JIT and GIL removal are not even my most anticipated Python 3.13 features

     Fun story: I came to Python through data analysis - so I wasn't a "python/programming expert" - and for an unreasonably long time used exclusively csv, parquet (thanks to pandas) and later JSON to persist data from my projects (local projects, of course. Mongo, RDS and Athena were always there). At work this was 100% enough (mostly parquet), but it always felt a little clunky to use JSON for a quick cache, especially when said cache grew larger for longer running processes or longer projects. Opening, parsing then serializing back again becomes slow surprisingly fast.      Then after a few years I decided to start using SQLite. I knew it existed, but always felt like it was a bit of a hassle to define a schema and "get" and "set" functions in all projects just to have a basic persistent k-v functionality. It was OK and had the extra benefit of allowing me to safely check this cache on a different jupyter notebook process when running longer proce

Some nuggets of wisdom from Charlie Munger

Stripe Press recently released a new edition of Poor Charlie's Almanack, exactly a week after Munger sadly passed away. I had preordered the book and picked it up a few weeks after release. There are many good quips and general good advice in there and I will share the most interesting tidbits to me. First, the "mental model checklist". Charlie Munger is famous for his "mental models" framework and many outlets - books, websites, content writers - push mental models either because they believe in the framework or, more cynically, because people buy it trying to be more like Munger (that is, rich). I don't have a lot to add here, other than that when I read about this "mental models" frameworks, it never came to me the idea of a literal checklist. But that's how Munger explains his framework: a literal checklist. You go one by one, see which ones apply and - crucially important, according to him - when many apply (as in most real life cases) on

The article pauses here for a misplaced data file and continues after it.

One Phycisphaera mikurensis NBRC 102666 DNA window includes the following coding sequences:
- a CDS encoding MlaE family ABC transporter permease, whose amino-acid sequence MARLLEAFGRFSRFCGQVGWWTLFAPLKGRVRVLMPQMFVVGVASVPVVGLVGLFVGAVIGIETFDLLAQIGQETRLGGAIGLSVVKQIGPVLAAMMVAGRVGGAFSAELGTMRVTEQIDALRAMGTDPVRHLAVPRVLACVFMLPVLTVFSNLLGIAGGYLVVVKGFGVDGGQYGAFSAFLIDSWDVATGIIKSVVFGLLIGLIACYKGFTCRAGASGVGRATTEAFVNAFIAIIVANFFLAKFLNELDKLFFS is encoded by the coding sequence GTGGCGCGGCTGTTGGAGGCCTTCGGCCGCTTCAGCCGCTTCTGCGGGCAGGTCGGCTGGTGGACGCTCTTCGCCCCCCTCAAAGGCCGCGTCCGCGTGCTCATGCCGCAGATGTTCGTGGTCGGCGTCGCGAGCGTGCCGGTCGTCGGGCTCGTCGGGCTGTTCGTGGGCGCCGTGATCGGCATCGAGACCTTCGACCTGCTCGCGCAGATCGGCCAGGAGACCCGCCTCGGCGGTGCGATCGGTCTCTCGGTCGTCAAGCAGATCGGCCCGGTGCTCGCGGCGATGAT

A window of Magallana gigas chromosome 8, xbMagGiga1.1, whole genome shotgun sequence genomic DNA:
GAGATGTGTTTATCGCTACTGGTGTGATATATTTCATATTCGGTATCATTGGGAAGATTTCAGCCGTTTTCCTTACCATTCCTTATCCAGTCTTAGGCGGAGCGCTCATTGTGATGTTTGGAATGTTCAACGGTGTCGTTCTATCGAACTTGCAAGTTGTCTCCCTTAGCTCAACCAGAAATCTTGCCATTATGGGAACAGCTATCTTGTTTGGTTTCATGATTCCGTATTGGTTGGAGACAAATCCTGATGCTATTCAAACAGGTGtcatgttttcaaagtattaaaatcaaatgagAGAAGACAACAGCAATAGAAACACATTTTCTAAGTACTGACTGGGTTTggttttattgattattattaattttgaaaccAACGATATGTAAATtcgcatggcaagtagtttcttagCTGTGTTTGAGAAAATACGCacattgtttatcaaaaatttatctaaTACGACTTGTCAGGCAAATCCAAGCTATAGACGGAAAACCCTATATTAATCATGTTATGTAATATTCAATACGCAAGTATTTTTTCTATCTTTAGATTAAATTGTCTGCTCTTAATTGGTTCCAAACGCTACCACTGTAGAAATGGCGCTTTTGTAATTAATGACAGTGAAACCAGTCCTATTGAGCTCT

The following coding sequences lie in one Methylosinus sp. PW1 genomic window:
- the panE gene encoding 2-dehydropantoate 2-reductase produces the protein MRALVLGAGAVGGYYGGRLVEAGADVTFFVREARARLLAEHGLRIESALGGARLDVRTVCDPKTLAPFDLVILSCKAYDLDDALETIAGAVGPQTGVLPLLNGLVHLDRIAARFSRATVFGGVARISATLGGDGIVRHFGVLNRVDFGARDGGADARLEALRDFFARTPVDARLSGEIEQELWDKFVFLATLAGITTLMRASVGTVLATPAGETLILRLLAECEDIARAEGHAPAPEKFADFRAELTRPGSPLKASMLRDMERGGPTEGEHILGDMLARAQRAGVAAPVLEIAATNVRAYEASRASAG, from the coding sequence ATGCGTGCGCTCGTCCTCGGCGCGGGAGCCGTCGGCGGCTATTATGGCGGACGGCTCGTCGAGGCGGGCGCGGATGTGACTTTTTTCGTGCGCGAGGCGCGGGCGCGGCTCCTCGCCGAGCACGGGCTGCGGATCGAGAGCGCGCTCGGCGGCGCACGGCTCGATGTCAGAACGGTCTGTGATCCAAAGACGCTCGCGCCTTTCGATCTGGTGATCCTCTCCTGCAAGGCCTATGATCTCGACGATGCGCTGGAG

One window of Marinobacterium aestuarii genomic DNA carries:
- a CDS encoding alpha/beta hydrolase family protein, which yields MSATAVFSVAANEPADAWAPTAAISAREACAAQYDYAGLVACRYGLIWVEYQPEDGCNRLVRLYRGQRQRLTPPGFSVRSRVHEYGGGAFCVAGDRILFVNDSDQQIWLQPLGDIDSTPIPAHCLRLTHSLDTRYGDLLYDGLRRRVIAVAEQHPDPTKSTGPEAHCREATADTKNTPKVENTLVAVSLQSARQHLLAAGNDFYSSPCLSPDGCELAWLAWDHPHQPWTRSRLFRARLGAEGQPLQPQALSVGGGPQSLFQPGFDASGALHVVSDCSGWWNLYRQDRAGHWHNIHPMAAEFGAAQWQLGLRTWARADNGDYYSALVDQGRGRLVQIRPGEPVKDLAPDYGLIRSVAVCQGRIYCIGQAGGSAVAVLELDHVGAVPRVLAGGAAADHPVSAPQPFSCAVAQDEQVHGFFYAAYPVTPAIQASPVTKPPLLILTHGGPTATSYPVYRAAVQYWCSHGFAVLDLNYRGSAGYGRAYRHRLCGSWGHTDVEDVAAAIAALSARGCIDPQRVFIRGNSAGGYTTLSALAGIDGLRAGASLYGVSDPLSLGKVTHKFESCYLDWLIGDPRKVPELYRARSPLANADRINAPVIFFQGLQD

In life as in gaming, CHA is the strongest stat

As I write this post, the board of directors of OpenAI is under extreme pressure to reinstate Sam Altman as CEO and giving him complete control of the company while they're at it. If they don't do that, it's likely that they'll lose the company's financial backers, compute enablers and a significant portion of their most important employees - the proverbial members of technical staff. Oh, and be sued to high Heaven by Satya  Nadella. Far from accusing Sam of being just talk as the title of this post may imply, but however intelligent he is what he brought for the company certainly wasn't his AI development capabilities, but the external and internal support that the company needed to move forward. Contrary to everything I would like to be true, this skill - convincing people, selling to them - is more important than being able to build what they want. Technically being able to, I mean, because actually forming a team to deliver, and presenting it in a way that c